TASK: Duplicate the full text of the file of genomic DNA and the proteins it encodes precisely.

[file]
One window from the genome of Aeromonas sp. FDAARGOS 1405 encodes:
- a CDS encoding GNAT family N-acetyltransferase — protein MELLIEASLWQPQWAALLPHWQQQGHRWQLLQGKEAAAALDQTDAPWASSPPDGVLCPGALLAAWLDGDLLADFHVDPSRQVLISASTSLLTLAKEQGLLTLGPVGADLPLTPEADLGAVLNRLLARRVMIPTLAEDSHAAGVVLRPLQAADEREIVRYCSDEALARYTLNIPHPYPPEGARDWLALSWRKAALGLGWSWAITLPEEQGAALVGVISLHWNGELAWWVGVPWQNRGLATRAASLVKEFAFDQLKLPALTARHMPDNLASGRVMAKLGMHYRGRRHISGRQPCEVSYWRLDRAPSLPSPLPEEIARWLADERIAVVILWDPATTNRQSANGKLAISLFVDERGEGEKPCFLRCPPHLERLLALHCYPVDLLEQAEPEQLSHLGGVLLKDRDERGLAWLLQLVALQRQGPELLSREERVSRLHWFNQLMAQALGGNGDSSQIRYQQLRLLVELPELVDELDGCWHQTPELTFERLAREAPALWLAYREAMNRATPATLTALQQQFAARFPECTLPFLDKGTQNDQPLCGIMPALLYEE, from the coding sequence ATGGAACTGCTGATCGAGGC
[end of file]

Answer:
One window from the genome of Aeromonas sp. FDAARGOS 1405 encodes:
- a CDS encoding GNAT family N-acetyltransferase — protein MELLIEASLWQPQWAALLPHWQQQGHRWQLLQGKEAAAALDQTDAPWASSPPDGVLCPGALLAAWLDGDLLADFHVDPSRQVLISASTSLLTLAKEQGLLTLGPVGADLPLTPEADLGAVLNRLLARRVMIPTLAEDSHAAGVVLRPLQAADEREIVRYCSDEALARYTLNIPHPYPPEGARDWLALSWRKAALGLGWSWAITLPEEQGAALVGVISLHWNGELAWWVGVPWQNRGLATRAASLVKEFAFDQLKLPALTARHMPDNLASGRVMAKLGMHYRGRRHISGRQPCEVSYWRLDRAPSLPSPLPEEIARWLADERIAVVILWDPATTNRQSANGKLAISLFVDERGEGEKPCFLRCPPHLERLLALHCYPVDLLEQAEPEQLSHLGGVLLKDRDERGLAWLLQLVALQRQGPELLSREERVSRLHWFNQLMAQALGGNGDSSQIRYQQLRLLVELPELVDELDGCWHQTPELTFERLAREAPALWLAYREAMNRATPATLTALQQQFAARFPECTLPFLDKGTQNDQPLCGIMPALLYEE, from the coding sequence ATGGAACTGCTGATCGAGGC